I have some tensions with the genealogies as well. For sure there are multi-generational gaps in the records, and they were never intended to create all inclusive lineages. However, pushing Adam and Eve back to where mitochondrial DNA evidence puts them, leaves many thousands of years between genealogical touch points in the lists. That does not sit well with me. Therefore I also live with tensions as to the genealogical reasonable limits to when Adam was created, and where the evidence puts them. I know that God had a reason to list the genealogies as he did, and I don’t believe they were intended to be used in YEC argument. They are lineages for messianic fulfillment, not lists to calculate the age of something. I find it wise to not use scripture for reasons unintended. Regardless, I do live in revelatory tension here as well.

        This is the real difference between OE and YEC. OE accepts to live in theological tension in non-essentials. YEC cannot. They tend to force reconcile nature to scripture, which is why, I believe, they are forced to misrepresent the evidence (I will go so far as to accuse some of them of flat our lying) in their books. I know God’s word is perfect. I know that God’s natural revelation reveals God’s nature and invisible attributes. Neither lie, or God would be a liar. So, the flaw is with my ability to have full knowledge. I’m okay with that. It does not in the least affect the mission and work of the cross, and my faith is more rich.

        JP Moreland had quoted Augustine I believe (sorry, also from a decade of memory here) that we have a moral obligation to show that what we believe from scripture is not contradicted by natural revelation. I find this a wise reconciliation and check of our understanding of God’s revelations. The two should not contradict. Where they do, the problem is with us, and we are wise to withhold our dogmatism.

        Shankara, Hinduisms great philosopher, had the opposing YEC view. He held that where nature contradicted the vedas, then scripture had no authority. If scripture a thousand times said fire is cold, but your experience told you it was hot, then the scripture had no authority in the matter. YEC takes the opposite extreme. If the scriptures tell you fire is cold, but every time you touch it, you get burned, then your experience has no authority in the matter, and fire is cold. I believe both are wrong. If the scriptures tell you fire is cold, and when you touch it you get burned, then you fail to understand the meaning of the scripture. If scripture tells you that you are a sinner, but your experience tells you that you’re a good person, then you fail to understand yourself the meaning of good and sin. The problem is always in our understanding.

        If you are kind enough to respond, I will warmly read your response, but will not answer further. I give you last word Lori. May God richly shine His face upon you and your family. Thank you for your kind and generous interaction.

        • James says:

          HI Tom;
          I appreciate you comments and arguments, and I will not add any rebuttle or discourse to many of your pertinent perspectives. I thank you for delving into the questions, concerns and apparent contradictions. I came to the conclusion along time ago that we do harm to the scriptures when we substitute the “story” as fact or pure science. The truth is so much higher and deeper than facts. And let’s face it, facts change. Our thinking and discovery of the physical changes. When we hinge our theology on facts and not truth we fall prey to changeableness of man himself. While God is unchanging, that is truth and a fact. But as you pointed out if hot is cold, yet my experience is the opposite then something is amiss. Either my understanding, my interpretation, or there is a higher law I’m missing. Personally I’m an OE. I used to be a YE follower. The science and the facts, while not conclusive still stack up, personally for me, that this is an OE. The first chapter of Genesis is a magnificent story of God’s creation. It is not science, biology, sociology or any ology. It is a story which gives us profound truth of a creative, loving, enormous God wanting to share His life through creation. Thanks again for your transparency, questions, concerns and thought. These traits I totally agree with and admire. Blessings to you. Warmest regard.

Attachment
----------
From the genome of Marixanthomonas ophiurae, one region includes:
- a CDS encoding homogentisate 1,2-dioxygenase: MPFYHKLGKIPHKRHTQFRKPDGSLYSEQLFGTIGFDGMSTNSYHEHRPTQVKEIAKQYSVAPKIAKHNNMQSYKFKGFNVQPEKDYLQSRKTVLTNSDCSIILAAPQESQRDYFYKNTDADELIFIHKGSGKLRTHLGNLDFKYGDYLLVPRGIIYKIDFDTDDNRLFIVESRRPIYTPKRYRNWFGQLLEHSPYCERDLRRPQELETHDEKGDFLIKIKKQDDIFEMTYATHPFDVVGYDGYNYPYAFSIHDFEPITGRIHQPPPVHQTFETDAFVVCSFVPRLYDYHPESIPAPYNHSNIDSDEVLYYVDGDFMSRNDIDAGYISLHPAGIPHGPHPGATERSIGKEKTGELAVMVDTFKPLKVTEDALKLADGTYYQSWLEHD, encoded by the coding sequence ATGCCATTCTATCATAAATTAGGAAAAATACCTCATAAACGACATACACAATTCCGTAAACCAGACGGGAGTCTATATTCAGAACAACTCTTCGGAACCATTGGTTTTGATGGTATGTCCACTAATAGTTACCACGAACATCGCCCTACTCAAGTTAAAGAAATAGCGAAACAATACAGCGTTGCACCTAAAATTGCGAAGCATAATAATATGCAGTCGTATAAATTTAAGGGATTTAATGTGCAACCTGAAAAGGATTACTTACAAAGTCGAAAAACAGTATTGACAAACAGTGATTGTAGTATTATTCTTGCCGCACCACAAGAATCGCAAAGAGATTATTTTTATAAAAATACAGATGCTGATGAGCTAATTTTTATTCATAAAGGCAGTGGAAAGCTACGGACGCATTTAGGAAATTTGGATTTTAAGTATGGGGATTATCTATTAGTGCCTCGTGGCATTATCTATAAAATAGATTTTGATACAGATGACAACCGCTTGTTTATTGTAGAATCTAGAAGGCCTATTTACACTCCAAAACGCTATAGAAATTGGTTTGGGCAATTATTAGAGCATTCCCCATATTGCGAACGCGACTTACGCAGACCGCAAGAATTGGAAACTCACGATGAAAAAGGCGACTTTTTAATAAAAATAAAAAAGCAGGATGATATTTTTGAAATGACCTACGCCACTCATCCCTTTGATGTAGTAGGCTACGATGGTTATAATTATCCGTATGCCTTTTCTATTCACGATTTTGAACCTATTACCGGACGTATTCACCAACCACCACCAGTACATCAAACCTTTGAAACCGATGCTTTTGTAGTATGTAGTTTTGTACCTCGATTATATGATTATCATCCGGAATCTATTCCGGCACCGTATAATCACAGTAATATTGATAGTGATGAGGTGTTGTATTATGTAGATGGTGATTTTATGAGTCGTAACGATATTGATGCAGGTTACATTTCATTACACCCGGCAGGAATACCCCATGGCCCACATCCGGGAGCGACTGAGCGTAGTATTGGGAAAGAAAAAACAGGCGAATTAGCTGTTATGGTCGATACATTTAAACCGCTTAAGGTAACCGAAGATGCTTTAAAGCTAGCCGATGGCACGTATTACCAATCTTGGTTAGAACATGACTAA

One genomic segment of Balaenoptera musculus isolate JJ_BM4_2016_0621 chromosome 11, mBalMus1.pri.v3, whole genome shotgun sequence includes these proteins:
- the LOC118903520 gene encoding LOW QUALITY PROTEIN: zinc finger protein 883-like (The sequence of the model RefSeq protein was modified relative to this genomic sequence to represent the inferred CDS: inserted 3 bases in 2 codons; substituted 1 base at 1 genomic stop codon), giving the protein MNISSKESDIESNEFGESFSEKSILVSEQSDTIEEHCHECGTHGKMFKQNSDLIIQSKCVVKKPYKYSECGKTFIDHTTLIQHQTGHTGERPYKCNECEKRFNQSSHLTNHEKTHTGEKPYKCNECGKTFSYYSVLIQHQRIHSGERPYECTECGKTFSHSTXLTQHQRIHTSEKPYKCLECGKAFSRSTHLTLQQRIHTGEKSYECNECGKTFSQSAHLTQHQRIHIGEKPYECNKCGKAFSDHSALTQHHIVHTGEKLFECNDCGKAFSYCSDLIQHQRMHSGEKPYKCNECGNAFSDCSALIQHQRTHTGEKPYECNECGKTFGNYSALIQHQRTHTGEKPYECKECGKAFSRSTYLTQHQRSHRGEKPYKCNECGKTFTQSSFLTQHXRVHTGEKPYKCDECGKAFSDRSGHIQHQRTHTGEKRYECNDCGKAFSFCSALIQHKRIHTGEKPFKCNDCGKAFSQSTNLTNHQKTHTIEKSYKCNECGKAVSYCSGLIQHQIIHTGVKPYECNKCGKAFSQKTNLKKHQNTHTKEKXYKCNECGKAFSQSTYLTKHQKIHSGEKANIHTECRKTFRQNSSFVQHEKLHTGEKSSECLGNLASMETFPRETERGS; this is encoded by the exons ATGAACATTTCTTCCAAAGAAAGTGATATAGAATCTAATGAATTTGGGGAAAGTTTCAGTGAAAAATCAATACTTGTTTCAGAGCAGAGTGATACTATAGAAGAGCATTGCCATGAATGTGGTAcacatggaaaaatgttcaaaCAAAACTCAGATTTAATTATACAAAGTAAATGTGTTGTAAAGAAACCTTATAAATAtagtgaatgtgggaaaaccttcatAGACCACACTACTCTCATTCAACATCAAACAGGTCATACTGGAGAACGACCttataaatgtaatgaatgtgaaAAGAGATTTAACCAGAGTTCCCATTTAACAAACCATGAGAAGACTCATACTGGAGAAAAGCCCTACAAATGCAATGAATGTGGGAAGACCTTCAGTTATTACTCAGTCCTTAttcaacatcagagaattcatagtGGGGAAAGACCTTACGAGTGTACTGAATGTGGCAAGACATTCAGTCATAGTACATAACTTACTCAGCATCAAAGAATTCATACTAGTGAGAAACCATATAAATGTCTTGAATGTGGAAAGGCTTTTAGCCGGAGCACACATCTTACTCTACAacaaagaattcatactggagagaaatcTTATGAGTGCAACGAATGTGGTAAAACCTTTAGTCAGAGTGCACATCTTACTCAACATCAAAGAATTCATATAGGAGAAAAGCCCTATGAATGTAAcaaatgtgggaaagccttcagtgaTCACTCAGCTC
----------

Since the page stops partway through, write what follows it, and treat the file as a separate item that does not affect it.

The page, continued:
James

        • Lori says:

          Tom,
          I appreciate your honesty and on several points I agree. I especially agree with the genealogies and have written on the subject to the chagrin of one of my professors. With that in mind, let me also answer another of your questions.

          Dr. Laird Harris, who passed away in 2008, was a prominent theologian in the Presbyterian church. He wrote in, “Did God Create in 6 Days?” his view of a literal 6-day creation, but argued against Ussher’s (and Ham’s) 6000 year old earth that was based on the genealogies. He also wrote that this admission however, was an argument for OEC. Also, Dr. John Baumgartner, a prominent YEC and writer for ICR and AIG on the global flood, has routinely spoken on the bad arguments for YEC and the weaknesses of YEC.

          However, I will agree that many in the popular writing world of YEC become a bit too dogmatic and argue with blinders. While I agree with Moreland, essentially that science properly interpreted will not contradict the Bible and vice versa, I also believe that we should be careful in our interpretation of a nonessential like how God created the universe.